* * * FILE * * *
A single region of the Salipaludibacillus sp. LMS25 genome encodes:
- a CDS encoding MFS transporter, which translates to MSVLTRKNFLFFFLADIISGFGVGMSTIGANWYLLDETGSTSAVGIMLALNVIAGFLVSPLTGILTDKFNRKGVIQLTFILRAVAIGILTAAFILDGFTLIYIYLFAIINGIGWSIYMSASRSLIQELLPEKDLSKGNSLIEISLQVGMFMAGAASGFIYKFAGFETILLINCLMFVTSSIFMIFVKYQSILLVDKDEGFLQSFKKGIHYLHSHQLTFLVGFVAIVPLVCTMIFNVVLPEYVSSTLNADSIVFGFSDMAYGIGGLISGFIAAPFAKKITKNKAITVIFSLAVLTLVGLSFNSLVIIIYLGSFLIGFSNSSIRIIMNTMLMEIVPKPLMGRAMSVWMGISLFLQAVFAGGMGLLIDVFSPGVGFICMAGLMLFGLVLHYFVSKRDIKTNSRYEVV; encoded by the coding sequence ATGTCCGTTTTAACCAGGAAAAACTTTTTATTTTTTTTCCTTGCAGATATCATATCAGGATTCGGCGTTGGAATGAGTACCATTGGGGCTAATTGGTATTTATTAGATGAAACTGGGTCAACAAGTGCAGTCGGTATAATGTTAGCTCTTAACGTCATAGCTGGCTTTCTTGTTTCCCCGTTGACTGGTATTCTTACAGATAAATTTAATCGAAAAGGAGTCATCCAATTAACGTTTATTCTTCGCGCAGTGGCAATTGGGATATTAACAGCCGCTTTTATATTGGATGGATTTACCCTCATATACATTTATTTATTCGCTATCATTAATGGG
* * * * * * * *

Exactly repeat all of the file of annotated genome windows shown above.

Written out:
A single region of the Salipaludibacillus sp. LMS25 genome encodes:
- a CDS encoding MFS transporter, which translates to MSVLTRKNFLFFFLADIISGFGVGMSTIGANWYLLDETGSTSAVGIMLALNVIAGFLVSPLTGILTDKFNRKGVIQLTFILRAVAIGILTAAFILDGFTLIYIYLFAIINGIGWSIYMSASRSLIQELLPEKDLSKGNSLIEISLQVGMFMAGAASGFIYKFAGFETILLINCLMFVTSSIFMIFVKYQSILLVDKDEGFLQSFKKGIHYLHSHQLTFLVGFVAIVPLVCTMIFNVVLPEYVSSTLNADSIVFGFSDMAYGIGGLISGFIAAPFAKKITKNKAITVIFSLAVLTLVGLSFNSLVIIIYLGSFLIGFSNSSIRIIMNTMLMEIVPKPLMGRAMSVWMGISLFLQAVFAGGMGLLIDVFSPGVGFICMAGLMLFGLVLHYFVSKRDIKTNSRYEVV; encoded by the coding sequence ATGTCCGTTTTAACCAGGAAAAACTTTTTATTTTTTTTCCTTGCAGATATCATATCAGGATTCGGCGTTGGAATGAGTACCATTGGGGCTAATTGGTATTTATTAGATGAAACTGGGTCAACAAGTGCAGTCGGTATAATGTTAGCTCTTAACGTCATAGCTGGCTTTCTTGTTTCCCCGTTGACTGGTATTCTTACAGATAAATTTAATCGAAAAGGAGTCATCCAATTAACGTTTATTCTTCGCGCAGTGGCAATTGGGATATTAACAGCCGCTTTTATATTGGATGGATTTACCCTCATATACATTTATTTATTCGCTATCATTAATGGG